Tax collector Lorenzo Charlton comes to the Larkins' farm to ask why Pop Larkins hasn't paid his back taxes. Charlton has to stay for a day to try to estimate the income from the farm, but ...
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Tax collector Lorenzo Charlton comes to the Larkins' farm to ask why Pop Larkins hasn't paid his back taxes. Charlton has to stay for a day to try to estimate the income from the farm, but it isn't easy to calculate when the farmer has such a lovely daughter, Mariette... Written by
The Mating Game's plot is based entirely on the premise that in the mid 20th century, a family could live on the barter system and hence not come up on anyone's radar including the IRS. It was forced then, but in today's computer world with the increasing use of credit cards, it would be impossible to make.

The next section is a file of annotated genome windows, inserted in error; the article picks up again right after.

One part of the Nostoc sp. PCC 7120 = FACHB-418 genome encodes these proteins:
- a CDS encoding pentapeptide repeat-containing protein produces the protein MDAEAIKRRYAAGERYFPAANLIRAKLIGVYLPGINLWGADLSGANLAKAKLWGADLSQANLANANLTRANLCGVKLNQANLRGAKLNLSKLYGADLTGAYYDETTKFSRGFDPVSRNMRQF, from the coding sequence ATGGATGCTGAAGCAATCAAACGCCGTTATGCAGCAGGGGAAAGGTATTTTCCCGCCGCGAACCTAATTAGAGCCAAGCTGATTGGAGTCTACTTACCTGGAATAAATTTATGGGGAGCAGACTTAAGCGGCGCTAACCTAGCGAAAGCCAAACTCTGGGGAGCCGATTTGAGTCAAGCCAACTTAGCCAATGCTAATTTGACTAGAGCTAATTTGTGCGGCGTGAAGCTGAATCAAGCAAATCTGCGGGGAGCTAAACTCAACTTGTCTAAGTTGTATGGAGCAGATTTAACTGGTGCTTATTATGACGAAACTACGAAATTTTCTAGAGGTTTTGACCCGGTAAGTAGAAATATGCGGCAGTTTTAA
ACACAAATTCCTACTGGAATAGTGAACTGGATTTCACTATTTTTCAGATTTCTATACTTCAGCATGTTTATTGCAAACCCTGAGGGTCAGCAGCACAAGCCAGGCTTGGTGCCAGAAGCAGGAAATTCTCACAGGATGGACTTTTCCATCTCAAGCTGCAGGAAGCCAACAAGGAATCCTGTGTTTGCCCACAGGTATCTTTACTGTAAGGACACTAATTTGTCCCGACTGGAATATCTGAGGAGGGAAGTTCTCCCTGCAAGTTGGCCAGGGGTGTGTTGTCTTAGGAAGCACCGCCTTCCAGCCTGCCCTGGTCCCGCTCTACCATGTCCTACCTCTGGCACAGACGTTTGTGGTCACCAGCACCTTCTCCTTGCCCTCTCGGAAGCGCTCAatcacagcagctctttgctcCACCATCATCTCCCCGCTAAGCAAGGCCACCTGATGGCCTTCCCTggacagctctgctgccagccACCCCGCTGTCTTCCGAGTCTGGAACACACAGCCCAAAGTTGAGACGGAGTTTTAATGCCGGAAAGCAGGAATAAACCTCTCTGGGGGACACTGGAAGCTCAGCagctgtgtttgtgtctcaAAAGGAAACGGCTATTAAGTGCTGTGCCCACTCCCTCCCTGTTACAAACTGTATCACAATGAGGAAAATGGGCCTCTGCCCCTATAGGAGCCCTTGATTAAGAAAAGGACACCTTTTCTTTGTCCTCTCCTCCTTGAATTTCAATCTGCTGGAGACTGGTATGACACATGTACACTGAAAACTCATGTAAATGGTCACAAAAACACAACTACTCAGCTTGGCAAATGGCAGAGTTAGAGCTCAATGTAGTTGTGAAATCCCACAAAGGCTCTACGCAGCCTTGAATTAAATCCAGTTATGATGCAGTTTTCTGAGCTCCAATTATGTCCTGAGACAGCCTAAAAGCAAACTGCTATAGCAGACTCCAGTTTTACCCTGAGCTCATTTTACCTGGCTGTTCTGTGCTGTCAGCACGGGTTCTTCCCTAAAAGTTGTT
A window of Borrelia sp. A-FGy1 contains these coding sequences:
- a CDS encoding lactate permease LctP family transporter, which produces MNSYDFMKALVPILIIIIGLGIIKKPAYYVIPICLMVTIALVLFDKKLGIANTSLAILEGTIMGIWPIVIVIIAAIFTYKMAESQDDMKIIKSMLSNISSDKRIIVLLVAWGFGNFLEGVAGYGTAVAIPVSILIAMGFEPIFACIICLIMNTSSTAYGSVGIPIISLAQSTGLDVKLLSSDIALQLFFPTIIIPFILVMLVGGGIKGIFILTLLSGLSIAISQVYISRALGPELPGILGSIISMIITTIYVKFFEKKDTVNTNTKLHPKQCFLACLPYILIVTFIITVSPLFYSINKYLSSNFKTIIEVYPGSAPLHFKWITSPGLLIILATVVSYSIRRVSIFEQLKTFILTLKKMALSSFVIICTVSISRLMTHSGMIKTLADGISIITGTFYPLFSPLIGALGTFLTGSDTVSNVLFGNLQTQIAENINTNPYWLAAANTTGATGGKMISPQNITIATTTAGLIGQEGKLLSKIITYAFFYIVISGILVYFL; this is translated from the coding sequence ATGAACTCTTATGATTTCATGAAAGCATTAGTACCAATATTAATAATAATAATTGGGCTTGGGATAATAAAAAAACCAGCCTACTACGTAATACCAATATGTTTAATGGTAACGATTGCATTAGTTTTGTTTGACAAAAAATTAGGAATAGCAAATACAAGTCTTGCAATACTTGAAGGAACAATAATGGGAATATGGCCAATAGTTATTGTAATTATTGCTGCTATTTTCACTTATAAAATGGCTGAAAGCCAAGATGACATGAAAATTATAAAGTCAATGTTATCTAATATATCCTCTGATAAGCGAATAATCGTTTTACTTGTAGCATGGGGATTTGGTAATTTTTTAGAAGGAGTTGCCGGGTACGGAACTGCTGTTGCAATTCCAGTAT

Yet that is what we are to believe about the Larkin clan led by Paul Douglas and Una Merkel and their five kids, oldest being Debbie Reynolds who dusts off her Tammy character for this film. A neighbor, Philip Ober, who is a little tired of the Larkin's Tobacco Road ways, has finally ratted them out to the IRS and Tony Randall's been sent to investigate the situation.
The rest of the film is about the Larkin income tax situation and how everything is ultimately resolved in the end. The best scenes in the movie involve Tony Randall getting smashed on some of the Larkin's concocted schnapps.
Unfortunately in order to make this work it would have to have been set maybe at the turn of the 20th century. Had they done so, the situations might have been believable. For instance, the Larkins have a television. I'd love to know just what they would have offered in barter every month for the electric bill. Or how did they manage to pay the phone bill.
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